Perhaps one of the best examples of Stalker’s style of preaching was found in his sermon on Christ as "The Advocate," which was afterwards published. It was founded on the incident when Mary, the friend of Christ, “had performed one of those actions which, scattered at rare intervals along the tracts of time, indicate the emergence of new powers in human nature; but so much was it misunderstood and misjudged that, had not Jesus intervened, it would either have been consigned to oblivion or remembered as a scandal. The Advocate, however, was on the spot. It was a woman that had been attacked; and all the chivalry of His nature rose up to protect her. There is unmistakable heat in His first words, ‘Let her alone; why trouble ye her?’ And then His strokes fall, blow after blow of argument and rebuke, on the heads of her opponents, till she is not only vindicated, but raised on a pedestal for the admiration and imitation of all generations.”
Then there came his characteristically striking divisions.
(1) In thus vindicating His friend, Jesus was vindicating the Beautiful against the Useful. “She hath wrought a good work on me,” for the word translated “good” is literally “beautiful.”
(2) In defending His friend, Jesus was vindicating the Original against the Conventional. “The poor ye have always with you, but me ye have not always.”
(3) In defending His friend, Jesus was vindicating the Particular against the General. “She hath done what she could.”
(4) In defending His friend, Jesus was vindicating the Conscious against the Unconscious. “She is come aforehand to anoint My body to the burying.”
The sermon closed with these sentences: “Thorny was the bed on which Jesus lay down, yet it was smoothed to roses by love. Thus did the fragrance of Mary’s ointment float round the cross, and that was fulfilled which had been written of old, ‘He shall see of the travail of his soul and shall be satisfied’.”
Stalker was never afraid to speak his mind fearlessly and frankly. At the settlement of a friend to the pastorate of a wealthy West-End congregation in Glasgow he said: “If you make my friend a typical West-End minister, great at dinner-parties and in smoking rooms, and a preacher of smooth things to them that are in ease in Zion, this will be the saddest day of his life.”
He had a high conception of the ministry. In an induction charge he once said: “I like to think of the minister as only one of the congregation set apart by the rest for a particular purpose. They say to him: Look, brother, we are busy with our daily toils, and confused with cares, but we eagerly long for peace and light to illuminate our life, and we have heard there is a land where these are to be found, a land of repose and joy, full of thoughts that breathe and words that burn, but we cannot go thither ourselves. We are too embroiled in daily cares. Come, we will elect you, and set you free from toil, and you shall go thither for us, and week by week trade with that land and bring us its treasures and its spoils.”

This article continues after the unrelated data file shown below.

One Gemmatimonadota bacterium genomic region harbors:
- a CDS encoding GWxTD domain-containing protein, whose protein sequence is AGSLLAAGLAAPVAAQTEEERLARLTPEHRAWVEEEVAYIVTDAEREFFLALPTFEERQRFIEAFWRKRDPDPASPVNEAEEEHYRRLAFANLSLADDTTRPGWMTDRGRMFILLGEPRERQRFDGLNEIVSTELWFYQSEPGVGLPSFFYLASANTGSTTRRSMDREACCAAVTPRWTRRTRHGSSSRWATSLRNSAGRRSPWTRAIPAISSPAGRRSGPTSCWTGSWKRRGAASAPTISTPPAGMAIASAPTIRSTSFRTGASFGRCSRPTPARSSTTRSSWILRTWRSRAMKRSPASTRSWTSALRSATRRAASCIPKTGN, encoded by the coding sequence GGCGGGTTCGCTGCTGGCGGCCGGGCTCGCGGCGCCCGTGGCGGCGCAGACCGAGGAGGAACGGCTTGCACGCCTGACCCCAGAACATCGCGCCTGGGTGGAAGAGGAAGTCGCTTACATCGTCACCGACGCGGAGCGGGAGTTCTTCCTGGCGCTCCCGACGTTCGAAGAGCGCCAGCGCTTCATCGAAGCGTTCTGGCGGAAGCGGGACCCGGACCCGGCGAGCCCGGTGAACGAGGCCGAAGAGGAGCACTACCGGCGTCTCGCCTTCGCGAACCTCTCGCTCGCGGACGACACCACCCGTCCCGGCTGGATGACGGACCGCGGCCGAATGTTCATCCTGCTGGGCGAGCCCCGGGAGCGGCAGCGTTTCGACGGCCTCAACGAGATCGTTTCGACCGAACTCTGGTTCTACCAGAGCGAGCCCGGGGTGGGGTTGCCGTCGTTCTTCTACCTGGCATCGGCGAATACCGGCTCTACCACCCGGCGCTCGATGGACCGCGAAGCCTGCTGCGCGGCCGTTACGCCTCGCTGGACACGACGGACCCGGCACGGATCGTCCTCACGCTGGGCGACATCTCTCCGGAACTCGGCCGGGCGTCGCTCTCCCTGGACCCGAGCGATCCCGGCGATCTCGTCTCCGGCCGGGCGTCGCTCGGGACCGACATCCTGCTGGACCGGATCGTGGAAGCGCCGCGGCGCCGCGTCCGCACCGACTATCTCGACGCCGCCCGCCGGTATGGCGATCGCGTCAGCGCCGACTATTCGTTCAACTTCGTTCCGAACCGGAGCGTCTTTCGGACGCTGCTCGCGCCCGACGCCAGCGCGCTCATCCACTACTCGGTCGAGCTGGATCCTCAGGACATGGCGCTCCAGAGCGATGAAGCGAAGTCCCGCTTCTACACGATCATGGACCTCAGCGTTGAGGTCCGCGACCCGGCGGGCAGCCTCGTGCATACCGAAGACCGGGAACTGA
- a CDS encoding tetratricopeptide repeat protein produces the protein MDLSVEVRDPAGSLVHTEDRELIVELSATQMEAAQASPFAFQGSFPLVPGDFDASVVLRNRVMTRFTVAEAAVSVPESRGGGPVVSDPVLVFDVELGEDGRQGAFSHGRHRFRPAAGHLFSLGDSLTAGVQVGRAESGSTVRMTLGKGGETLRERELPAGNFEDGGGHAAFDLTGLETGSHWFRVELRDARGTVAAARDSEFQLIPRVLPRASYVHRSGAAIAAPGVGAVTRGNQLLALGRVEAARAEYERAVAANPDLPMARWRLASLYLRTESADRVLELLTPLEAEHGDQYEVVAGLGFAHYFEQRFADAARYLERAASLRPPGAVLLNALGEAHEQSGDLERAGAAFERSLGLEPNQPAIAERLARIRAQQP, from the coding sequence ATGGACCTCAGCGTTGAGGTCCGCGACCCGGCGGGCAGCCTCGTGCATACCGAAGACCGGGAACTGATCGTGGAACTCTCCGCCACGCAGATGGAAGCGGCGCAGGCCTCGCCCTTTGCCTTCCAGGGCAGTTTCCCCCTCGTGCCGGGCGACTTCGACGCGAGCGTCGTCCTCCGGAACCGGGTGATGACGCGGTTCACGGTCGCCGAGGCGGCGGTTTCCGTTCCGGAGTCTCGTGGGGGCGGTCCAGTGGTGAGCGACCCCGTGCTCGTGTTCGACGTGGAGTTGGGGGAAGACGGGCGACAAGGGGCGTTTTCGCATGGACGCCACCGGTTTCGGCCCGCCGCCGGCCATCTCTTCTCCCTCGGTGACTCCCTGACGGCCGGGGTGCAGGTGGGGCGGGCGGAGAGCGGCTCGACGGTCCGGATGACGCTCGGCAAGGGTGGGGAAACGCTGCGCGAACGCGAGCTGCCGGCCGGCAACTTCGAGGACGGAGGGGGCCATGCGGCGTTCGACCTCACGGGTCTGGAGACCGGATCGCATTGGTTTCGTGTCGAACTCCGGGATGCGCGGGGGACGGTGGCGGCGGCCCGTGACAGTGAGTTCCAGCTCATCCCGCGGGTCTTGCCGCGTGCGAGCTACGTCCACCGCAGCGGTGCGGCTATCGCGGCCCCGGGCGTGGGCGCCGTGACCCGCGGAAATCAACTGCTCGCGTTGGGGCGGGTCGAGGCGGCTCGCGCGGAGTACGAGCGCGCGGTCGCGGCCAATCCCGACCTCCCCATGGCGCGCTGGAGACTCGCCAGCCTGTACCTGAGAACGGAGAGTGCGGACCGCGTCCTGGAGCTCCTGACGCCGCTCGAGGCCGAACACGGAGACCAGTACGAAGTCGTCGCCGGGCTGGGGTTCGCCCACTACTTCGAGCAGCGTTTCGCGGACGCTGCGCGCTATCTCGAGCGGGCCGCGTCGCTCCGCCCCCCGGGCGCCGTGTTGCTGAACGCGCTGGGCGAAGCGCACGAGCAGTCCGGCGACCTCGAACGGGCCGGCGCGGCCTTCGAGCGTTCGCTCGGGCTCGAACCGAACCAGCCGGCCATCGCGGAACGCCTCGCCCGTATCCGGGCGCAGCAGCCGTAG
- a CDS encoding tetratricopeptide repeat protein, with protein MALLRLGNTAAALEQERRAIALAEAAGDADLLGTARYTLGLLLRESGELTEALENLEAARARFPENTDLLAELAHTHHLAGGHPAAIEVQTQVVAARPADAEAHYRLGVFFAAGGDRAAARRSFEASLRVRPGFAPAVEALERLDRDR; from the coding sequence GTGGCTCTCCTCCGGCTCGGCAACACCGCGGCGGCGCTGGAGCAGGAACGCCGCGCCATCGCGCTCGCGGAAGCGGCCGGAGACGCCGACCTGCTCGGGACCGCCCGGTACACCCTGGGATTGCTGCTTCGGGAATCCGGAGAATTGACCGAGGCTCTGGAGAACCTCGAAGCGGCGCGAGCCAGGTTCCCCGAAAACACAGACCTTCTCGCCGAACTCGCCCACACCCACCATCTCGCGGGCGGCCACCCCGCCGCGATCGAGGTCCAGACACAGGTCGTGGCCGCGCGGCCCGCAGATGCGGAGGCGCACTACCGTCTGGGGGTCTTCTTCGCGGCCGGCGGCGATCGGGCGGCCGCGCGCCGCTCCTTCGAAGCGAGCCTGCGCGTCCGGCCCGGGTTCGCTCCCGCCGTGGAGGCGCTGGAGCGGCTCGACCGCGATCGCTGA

Powerful in the pulpit, he could at times be thrilling on the platform, as Glasgow had reason to know on many a memorable occasion. Once he even surpassed Lord Rosebery. It was at a great gathering held in Glasgow in connection with social work. “The speakers on that occasion,” it was said, “were carefully chosen, but the two speeches of the evening were those of Lord Rosebery and Dr. Stalker. There were deep notes of passion and of pathos in the address of the statesman which were absent from that of the minister, but there was no speech that reached the great audience and roused it as Stalker’s did.”
Personal ambition did not seem to trouble him. He declined a Principalship on the ground of age, and gladly worked under a younger man; and he refused nomination to the Moderatorship. Tales are told of his brusque manner, but beneath the seemingly gruff exterior there was a warm heart. Speaking for myself, I always found him the soul of courtesy, and I have grateful memories of his kindness. He often went out of his way to do a brotherly deed.
I conclude with what Dr. George Jackson said of Stalker’s “Life of Christ”-words as true as when they were written many years ago: “The ease, the lucidity, the crystalline clearness with which the familiar story is retold are the last result of years of patient study and deep meditation. Dr. Stalker writes clearly because he sees clearly. The dead past has lived again before him; and it lives still for us in these graphic, vivid pages. Yet, throughout, the imagination works under wise restraints. The small canvas is never overcrowded. The leading facts of the history are seized and fixed with a master hand; the rest is forgotten. In nothing is the touch of the true literary artist more clearly seen than in the skill with which the writer has first selected and then grasped his materials. His book is a miracle of condensation, a miniature masterpiece.”
Alexander Gammie, April 23, 1938